Joe the Optimist
For Biden, hope springs eternal.
Updated Tuesday, Oct. 30, 2007, at 10:45 AM
As a result, Koos' platform is essentially a composite of his opponents' stances. Like Joe Biden, he wants a soft-partitioned Iraq. Like Hillary Clinton, he supports a national-service academy. And like Dennis Kucinich, he advocates a universal, single-payer health-care system. He's the Voltron of presidential candidates.
Does this mean Koos is once again embarking on a selfish, self-indulgent pursuit? Perhaps. But he said he's also running to try and convince his friends and family to pay attention to the elections. When he tells people he's running for president, he gets to discuss current events and politics with relative strangers. Plus, he said, running for president is "an awful lot of fun." Some might call it a midlife crisis, but Koos thinks of it as a boyhood dream.
Rudy's Sinker: Politics is about compromise. Voters know this, and politicians know they know it. That's why they'll often bend their position to accommodate a new situation without paying a political price.
Sports, however, is not about compromise. It's not about sacrificing now so you can win later. It's about winning now, later, and always. It's starkly Manichaean—the one arena where you can say, "You're with us or against us," and no one will accuse you of being overly dramatic.
Rudy Giuliani, of all people, should understand this. But by announcing in Boston yesterday that he would be rooting for the Red Sox in the World Series, he joins Hillary Clinton in the league of athletic opportunists he so roundly criticized last month. "Don't you respect me for telling you the truth that I'm a Yankees fan?" he asked a crowd in Chicago after Clinton said that she'd "alternate" sides in a Yankees-Cubs match-up. Well, whatever respect he commanded then, he has squandered now. The New York tabs are calling him a "Red Coat" and a "Traitor" for abandoning his home team. And believe it or not, it still doesn't look like he'll be carrying Massacusetts.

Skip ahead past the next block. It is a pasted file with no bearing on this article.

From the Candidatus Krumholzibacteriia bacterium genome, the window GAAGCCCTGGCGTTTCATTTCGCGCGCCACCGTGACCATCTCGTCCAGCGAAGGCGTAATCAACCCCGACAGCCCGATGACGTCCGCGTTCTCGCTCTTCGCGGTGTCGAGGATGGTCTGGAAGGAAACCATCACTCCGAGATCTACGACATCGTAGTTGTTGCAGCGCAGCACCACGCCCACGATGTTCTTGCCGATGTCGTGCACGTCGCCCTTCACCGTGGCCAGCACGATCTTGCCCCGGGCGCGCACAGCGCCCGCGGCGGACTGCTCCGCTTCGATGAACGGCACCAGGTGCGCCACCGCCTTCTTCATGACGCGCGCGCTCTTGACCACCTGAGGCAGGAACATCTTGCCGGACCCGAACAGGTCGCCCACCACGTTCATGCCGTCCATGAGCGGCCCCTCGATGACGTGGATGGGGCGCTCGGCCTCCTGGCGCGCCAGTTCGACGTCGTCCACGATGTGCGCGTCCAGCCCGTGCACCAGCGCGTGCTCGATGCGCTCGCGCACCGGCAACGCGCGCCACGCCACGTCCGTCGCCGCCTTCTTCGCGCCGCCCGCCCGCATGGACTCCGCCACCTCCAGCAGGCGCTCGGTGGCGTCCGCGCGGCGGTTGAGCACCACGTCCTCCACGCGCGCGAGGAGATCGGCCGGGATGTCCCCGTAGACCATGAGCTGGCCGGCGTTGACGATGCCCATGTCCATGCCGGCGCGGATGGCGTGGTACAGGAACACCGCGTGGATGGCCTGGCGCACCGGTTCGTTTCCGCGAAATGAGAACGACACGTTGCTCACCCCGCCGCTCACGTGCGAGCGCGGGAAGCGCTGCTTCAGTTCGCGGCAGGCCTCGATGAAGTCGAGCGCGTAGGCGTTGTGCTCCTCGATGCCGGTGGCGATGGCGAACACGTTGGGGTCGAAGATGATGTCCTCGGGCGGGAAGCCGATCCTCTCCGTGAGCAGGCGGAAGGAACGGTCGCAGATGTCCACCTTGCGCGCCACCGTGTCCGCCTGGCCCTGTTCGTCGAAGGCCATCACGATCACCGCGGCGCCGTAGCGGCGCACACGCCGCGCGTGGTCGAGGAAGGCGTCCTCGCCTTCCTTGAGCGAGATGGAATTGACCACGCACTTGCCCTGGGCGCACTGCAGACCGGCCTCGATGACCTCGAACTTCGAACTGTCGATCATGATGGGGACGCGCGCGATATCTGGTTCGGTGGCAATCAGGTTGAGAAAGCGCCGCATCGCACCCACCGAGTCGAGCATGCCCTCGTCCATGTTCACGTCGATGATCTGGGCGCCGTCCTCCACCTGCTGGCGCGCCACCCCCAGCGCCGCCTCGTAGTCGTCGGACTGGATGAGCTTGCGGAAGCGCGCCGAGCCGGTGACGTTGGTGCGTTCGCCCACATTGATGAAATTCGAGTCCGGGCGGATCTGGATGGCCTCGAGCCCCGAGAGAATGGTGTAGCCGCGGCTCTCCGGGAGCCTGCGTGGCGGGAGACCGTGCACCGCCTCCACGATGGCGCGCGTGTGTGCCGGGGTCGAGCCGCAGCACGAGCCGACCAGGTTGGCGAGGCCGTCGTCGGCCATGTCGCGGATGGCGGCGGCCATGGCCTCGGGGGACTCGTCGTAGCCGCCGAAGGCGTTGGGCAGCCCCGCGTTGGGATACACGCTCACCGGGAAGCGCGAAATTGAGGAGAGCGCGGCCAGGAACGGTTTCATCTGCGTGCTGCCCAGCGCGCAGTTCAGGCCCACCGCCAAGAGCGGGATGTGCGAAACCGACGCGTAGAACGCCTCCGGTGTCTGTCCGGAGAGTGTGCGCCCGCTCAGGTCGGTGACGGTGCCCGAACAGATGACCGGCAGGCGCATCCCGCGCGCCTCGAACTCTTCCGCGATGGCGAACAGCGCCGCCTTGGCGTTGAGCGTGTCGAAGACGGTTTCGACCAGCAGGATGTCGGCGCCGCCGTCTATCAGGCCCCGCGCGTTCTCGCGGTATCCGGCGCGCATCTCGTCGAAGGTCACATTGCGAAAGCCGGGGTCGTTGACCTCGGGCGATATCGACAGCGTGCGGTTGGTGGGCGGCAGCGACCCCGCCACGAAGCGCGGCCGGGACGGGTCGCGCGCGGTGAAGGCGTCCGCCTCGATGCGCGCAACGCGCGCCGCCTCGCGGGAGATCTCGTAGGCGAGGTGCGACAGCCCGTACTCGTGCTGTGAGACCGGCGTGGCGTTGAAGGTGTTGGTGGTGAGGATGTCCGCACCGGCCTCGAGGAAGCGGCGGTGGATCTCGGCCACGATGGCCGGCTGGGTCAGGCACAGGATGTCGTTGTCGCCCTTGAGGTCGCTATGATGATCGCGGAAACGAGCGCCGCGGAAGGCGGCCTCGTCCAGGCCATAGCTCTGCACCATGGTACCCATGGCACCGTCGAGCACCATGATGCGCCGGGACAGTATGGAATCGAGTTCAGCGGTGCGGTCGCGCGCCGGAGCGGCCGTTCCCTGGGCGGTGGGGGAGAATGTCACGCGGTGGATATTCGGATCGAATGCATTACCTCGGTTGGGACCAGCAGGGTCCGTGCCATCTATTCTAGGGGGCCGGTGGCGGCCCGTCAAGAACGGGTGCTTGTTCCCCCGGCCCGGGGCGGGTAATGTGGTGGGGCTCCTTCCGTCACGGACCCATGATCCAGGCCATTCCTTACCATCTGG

Giuliani's rationalization only made the offense worse: "I'm an American League fan, and my tradition has been to root for the American League team, particularly if it's a team that beats the Yankees. And in this case, you won the division and we lost. Somehow it makes me feel better if the team that was ahead of the Yankees wins the World Series, because then I feel like, well, we're not that bad."
Et tu, Rudy?
Barack Obama, playing off Giuliani's gaffe, told a Boston crowd he was a "principled sports fan" and supported the White Sox. But candidates should really avoid talking about sports altogether. For one thing, you're not likely to win votes from the people whose teams you praise. If anything, it comes off as pandering. But also, even a hint of ambiguity—the least bit of waffling—amounts to heresy. Giuliani's situational Red Sox fandom makes Romney's abortion flip-flopping look forgivable. He might as well have said he'd ask his lawyers. Let this be a lesson: Baseball is the one issue on which you can't be moderate. Giuliani picked the wrong time to act like one.
Christopher Beam is a writer living in Beijing.
Photographs of: Cap Fendig courtesy Cap Fendig; screenshot of The Huffington Post.